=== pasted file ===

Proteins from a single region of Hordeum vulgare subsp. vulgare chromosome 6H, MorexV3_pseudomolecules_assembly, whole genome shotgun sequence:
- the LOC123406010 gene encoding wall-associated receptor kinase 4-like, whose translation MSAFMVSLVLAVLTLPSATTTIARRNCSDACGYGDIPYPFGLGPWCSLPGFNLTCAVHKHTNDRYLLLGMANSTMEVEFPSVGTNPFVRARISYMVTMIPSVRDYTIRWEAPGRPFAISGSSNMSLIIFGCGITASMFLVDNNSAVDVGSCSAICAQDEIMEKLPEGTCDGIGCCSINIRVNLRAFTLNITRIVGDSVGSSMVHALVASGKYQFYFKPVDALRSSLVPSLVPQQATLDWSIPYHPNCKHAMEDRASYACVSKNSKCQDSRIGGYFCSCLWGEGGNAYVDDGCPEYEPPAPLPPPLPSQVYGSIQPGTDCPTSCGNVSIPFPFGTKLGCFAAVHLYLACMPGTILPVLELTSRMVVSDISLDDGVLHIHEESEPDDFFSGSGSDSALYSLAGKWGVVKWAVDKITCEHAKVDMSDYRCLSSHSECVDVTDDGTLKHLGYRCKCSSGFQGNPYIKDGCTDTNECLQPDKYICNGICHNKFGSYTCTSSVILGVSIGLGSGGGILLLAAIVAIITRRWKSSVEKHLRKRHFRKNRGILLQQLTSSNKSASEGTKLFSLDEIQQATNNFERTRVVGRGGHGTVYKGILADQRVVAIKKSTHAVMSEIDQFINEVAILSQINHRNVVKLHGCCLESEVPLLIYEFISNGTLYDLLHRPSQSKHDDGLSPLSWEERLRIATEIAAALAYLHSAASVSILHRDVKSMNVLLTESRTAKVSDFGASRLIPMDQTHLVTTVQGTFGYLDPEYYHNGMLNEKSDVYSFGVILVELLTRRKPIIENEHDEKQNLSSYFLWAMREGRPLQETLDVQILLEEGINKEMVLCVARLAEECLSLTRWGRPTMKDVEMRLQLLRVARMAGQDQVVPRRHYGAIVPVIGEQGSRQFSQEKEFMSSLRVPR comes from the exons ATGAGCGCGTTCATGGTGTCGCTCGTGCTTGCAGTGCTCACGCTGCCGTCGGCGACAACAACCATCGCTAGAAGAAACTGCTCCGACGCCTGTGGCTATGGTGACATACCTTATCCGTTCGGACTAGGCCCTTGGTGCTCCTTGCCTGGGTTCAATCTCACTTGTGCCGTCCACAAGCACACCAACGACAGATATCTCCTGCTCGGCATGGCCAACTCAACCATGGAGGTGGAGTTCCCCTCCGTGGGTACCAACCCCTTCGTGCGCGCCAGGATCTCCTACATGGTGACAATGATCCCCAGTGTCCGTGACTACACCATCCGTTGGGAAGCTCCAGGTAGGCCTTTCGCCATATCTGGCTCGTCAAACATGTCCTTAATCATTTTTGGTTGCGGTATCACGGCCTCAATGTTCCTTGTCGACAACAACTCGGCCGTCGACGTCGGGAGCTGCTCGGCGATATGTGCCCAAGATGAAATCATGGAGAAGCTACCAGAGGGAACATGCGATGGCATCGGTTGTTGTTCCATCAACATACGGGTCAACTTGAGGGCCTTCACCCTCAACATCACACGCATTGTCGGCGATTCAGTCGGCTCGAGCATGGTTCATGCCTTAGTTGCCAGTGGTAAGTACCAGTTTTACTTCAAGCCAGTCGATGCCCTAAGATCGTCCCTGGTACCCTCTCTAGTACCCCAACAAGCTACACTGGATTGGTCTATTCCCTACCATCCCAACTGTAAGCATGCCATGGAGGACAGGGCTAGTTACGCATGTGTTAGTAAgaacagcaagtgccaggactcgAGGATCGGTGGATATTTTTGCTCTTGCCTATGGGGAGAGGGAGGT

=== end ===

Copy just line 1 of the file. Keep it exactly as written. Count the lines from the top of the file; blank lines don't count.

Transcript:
Proteins from a single region of Hordeum vulgare subsp. vulgare chromosome 6H, MorexV3_pseudomolecules_assembly, whole genome shotgun sequence: